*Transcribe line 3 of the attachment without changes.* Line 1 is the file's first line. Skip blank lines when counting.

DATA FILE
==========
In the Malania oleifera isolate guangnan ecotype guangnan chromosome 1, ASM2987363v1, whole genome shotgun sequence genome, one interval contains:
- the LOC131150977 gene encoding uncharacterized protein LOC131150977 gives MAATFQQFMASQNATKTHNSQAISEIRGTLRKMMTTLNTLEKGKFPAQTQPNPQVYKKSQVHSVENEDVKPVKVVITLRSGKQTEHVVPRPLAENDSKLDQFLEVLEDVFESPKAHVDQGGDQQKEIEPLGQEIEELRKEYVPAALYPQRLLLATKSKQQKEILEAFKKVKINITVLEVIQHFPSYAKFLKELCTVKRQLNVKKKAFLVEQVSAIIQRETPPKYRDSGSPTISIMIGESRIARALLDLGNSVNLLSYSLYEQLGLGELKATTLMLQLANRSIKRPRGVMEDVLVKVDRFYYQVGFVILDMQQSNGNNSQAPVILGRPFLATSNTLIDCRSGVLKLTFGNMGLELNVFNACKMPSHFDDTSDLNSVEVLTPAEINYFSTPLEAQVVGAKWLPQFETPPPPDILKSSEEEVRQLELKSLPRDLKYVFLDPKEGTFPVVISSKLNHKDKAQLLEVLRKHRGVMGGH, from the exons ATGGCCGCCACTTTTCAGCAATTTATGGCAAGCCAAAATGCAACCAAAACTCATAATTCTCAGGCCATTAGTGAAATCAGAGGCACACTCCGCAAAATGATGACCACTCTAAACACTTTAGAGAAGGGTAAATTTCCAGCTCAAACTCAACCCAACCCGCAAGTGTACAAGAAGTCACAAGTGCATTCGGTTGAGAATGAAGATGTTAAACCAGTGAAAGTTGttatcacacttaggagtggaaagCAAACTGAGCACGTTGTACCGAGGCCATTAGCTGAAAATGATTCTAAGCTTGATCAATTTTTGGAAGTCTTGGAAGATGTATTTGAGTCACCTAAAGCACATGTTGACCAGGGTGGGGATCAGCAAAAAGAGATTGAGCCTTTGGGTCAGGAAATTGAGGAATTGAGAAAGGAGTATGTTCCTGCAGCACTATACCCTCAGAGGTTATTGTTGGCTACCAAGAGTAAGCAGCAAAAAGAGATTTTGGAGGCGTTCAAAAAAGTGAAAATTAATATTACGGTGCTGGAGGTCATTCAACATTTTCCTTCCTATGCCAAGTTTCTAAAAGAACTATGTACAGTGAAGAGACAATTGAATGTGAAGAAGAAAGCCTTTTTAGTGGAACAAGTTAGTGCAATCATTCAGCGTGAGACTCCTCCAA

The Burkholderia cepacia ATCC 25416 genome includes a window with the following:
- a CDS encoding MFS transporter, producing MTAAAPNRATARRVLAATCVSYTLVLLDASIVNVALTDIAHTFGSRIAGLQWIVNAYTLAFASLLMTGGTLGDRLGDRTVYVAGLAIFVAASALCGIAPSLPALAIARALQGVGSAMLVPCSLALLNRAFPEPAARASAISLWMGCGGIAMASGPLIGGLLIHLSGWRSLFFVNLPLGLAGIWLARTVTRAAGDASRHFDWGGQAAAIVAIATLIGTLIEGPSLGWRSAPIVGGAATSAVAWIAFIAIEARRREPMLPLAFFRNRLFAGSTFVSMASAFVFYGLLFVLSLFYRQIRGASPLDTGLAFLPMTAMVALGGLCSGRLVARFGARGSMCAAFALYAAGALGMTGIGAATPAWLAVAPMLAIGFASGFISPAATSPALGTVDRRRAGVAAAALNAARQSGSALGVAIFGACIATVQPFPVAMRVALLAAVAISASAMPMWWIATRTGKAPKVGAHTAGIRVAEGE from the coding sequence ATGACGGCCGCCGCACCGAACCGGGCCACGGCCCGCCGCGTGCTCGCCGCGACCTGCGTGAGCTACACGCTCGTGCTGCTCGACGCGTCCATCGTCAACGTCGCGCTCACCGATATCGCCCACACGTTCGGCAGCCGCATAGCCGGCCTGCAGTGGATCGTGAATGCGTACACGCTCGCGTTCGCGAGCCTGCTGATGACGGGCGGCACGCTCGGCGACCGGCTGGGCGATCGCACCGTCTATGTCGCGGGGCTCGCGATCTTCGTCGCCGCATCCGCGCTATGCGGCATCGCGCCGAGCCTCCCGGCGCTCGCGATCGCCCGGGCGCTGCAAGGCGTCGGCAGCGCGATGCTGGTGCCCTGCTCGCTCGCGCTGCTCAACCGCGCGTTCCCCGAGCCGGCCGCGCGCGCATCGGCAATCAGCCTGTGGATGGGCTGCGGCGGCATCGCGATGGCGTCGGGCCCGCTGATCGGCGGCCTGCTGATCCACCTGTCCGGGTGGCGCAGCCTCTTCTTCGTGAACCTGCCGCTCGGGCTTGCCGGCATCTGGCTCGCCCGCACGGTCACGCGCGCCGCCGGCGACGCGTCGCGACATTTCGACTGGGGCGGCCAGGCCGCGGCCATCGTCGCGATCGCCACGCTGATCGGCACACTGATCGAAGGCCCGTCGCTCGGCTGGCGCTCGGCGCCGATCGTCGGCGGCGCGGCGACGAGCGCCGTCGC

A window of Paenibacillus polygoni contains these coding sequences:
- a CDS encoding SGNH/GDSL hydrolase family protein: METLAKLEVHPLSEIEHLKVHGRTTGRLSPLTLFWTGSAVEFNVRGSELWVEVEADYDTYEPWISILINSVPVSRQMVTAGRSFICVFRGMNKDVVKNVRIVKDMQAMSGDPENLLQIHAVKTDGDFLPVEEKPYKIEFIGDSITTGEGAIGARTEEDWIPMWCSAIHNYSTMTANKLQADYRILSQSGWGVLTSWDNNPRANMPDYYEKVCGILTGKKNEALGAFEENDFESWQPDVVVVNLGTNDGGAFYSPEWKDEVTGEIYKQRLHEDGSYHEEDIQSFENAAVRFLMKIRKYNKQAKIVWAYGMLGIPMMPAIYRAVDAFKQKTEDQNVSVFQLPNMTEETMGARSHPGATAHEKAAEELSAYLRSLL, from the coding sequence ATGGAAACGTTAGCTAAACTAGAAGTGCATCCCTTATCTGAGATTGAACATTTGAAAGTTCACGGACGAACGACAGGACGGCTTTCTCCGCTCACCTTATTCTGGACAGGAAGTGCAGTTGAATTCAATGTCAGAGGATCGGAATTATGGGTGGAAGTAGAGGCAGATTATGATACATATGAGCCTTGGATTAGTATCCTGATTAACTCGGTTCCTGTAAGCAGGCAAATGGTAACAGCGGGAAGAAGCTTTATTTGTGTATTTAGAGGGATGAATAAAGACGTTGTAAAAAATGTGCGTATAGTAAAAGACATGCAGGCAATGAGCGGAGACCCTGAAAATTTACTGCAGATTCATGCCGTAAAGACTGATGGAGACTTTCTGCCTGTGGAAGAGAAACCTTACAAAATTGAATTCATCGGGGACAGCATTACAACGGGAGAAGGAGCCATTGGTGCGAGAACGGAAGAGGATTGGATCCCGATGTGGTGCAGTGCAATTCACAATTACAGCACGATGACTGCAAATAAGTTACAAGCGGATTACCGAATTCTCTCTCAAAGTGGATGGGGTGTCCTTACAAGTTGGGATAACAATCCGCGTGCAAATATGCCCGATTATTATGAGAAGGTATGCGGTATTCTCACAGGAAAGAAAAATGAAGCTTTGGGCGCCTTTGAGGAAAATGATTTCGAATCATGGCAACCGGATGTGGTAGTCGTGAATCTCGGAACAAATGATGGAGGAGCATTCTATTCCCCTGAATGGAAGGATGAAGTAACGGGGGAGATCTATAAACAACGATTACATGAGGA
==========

The Burkholderia cepacia ATCC 25416 genome includes a window with the following: